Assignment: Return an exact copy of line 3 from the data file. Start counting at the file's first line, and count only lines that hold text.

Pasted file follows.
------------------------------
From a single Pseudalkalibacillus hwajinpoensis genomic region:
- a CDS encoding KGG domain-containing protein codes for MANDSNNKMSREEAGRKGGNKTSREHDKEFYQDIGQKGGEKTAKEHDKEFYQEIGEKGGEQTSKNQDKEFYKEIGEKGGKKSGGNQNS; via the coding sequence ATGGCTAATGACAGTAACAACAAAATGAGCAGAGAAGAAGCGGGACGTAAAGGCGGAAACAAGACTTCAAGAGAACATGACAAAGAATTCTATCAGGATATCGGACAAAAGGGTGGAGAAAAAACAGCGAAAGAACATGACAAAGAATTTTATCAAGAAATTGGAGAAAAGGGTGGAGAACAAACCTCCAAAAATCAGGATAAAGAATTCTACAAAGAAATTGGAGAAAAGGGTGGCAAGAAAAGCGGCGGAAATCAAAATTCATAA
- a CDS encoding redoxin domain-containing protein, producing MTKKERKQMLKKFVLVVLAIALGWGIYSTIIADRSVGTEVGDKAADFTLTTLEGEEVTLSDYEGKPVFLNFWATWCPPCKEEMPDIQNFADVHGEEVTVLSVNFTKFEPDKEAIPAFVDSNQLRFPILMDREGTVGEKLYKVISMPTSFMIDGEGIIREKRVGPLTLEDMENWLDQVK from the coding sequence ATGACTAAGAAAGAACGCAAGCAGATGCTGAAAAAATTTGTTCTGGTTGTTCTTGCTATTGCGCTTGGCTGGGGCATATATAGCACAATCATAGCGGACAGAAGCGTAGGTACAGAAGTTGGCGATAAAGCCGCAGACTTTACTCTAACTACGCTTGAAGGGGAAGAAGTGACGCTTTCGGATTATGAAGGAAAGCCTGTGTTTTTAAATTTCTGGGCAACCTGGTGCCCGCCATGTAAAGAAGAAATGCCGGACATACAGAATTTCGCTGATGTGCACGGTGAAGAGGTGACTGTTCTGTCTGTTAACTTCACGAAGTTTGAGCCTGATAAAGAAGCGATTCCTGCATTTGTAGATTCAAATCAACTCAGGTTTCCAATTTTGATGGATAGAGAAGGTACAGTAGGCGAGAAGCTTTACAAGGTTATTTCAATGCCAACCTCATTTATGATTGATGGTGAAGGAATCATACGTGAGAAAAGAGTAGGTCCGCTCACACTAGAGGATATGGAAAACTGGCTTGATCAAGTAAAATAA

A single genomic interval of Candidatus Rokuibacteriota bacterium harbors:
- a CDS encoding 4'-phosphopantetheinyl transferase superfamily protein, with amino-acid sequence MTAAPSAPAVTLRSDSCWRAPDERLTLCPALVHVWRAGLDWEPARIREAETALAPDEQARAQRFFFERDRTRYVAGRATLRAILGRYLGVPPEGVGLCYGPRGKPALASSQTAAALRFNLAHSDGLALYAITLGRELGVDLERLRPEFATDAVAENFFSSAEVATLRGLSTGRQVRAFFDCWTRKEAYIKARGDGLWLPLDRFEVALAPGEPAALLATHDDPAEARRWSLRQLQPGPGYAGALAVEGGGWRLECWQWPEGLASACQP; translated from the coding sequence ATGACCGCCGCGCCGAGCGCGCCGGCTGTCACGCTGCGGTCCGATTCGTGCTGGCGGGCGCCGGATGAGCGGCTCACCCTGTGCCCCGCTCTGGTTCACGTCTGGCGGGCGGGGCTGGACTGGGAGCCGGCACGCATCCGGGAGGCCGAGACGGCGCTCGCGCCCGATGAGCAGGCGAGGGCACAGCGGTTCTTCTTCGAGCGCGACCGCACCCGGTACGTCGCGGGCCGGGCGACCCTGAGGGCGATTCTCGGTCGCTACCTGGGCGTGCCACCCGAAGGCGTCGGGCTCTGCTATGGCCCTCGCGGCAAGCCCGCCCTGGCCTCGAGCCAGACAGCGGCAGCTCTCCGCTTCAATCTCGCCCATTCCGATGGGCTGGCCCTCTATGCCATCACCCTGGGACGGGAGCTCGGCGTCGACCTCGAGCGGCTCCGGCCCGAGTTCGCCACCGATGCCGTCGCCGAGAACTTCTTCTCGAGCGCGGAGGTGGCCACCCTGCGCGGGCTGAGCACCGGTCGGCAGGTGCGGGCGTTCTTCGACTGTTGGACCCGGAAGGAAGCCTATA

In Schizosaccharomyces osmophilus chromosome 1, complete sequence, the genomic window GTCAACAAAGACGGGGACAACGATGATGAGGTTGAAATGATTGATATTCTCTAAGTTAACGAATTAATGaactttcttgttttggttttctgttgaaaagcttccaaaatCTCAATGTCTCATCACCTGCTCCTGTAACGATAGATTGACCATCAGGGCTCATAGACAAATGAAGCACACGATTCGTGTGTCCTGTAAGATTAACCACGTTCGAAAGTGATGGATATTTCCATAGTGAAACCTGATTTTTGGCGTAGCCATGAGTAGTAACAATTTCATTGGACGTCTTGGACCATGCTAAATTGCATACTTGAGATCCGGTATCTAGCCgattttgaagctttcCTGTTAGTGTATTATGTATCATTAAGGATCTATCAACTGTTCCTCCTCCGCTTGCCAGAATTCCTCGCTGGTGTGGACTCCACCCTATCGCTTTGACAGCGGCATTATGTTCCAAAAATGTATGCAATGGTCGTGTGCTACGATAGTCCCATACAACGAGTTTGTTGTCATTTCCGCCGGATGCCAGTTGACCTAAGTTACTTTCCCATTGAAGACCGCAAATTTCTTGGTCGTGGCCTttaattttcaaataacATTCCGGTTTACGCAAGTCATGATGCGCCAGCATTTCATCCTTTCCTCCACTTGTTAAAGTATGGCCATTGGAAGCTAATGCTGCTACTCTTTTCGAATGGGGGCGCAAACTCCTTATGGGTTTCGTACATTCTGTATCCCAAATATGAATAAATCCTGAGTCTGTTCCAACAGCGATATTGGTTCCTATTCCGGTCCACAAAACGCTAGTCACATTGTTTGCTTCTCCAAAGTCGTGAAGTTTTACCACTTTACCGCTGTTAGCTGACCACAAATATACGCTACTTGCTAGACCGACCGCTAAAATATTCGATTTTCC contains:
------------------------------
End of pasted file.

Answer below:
- a CDS encoding redoxin domain-containing protein, producing MTKKERKQMLKKFVLVVLAIALGWGIYSTIIADRSVGTEVGDKAADFTLTTLEGEEVTLSDYEGKPVFLNFWATWCPPCKEEMPDIQNFADVHGEEVTVLSVNFTKFEPDKEAIPAFVDSNQLRFPILMDREGTVGEKLYKVISMPTSFMIDGEGIIREKRVGPLTLEDMENWLDQVK from the coding sequence ATGACTAAGAAAGAACGCAAGCAGATGCTGAAAAAATTTGTTCTGGTTGTTCTTGCTATTGCGCTTGGCTGGGGCATATATAGCACAATCATAGCGGACAGAAGCGTAGGTACAGAAGTTGGCGATAAAGCCGCAGACTTTACTCTAACTACGCTTGAAGGGGAAGAAGTGACGCTTTCGGATTATGAAGGAAAGCCTGTGTTTTTAAATTTCTGGGCAACCTGGTGCCCGCCATGTAAAGAAGAAATGCCGGACATACAGAATTTCGCTGATGTGCACGGTGAAGAGGTGACTGTTCTGTCTGTTAACTTCACGAAGTTTGAGCCTGATAAAGAAGCGATTCCTGCATTTGTAGATTCAAATCAACTCAGGTTTCCAATTTTGATGGATAGAGAAGGTACAGTAGGCGAGAAGCTTTACAAGGTTATTTCAATGCCAACCTCATTTATGATTGATGGTGAAGGAATCATACGTGAGAAAAGAGTAGGTCCGCTCACACTAGAGGATATGGAAAACTGGCTTGATCAAGTAAAATAA